Article

A Quick Guide to Value-Based Pricing

Value-based pricing begins with knowing the customer’s willingness to pay based on the perceived value of your product. You can charge less than a customer’s willingness to pay, and they feel like they’ve received an
Article

What Is Captive Product Pricing 

If you’re looking for a simple answer, it’s this: captive product pricing is when consumers make a one-time purchase (usually a lower-priced core product) but are required to purchase accessories for the main product to

OTHER ArticleS

Article

[Comprehensive Guide] Product Owner vs Product Manager

Learn how to separate the roles of product owner and product manager on Agile teams and uncover some common challenges with confusing these roles. Including a short primer on the Agile revolution.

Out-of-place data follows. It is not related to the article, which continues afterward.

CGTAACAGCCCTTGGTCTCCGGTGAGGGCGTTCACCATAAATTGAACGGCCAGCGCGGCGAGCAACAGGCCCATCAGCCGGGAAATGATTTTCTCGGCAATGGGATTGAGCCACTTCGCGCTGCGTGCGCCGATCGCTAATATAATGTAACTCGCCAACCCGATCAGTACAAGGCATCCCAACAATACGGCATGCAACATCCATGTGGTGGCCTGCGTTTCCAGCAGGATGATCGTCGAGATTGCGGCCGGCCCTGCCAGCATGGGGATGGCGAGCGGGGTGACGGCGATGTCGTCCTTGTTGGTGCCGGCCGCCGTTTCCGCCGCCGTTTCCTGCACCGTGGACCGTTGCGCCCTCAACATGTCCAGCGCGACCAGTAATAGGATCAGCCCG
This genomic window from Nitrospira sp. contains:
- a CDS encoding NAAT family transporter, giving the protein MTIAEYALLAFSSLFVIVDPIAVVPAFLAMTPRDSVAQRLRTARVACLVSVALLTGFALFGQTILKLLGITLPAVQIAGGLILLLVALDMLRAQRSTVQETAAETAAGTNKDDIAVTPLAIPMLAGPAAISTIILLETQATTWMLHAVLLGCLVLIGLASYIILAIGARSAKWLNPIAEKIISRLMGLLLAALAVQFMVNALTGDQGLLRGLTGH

Article

Use Scenarios are Stories That Provide Context

The problem with today’s user stories is that they aren’t interesting. And they aren’t stories. The solution is use scenarios. It’s a narrative. It explains the problem in the form of a real-life story.

Sign up to stay up to date on the latest industry best practices.

Sign up to received invites to upcoming webinars, updates on our recent podcast episodes and the latest on industry best practices.

Subscribe

Subscribe

Training on Your Schedule

Fill out the form today and our sales team will help you schedule your private Pragmatic training today.

First Name*
Last Name*
Email Address*
Phone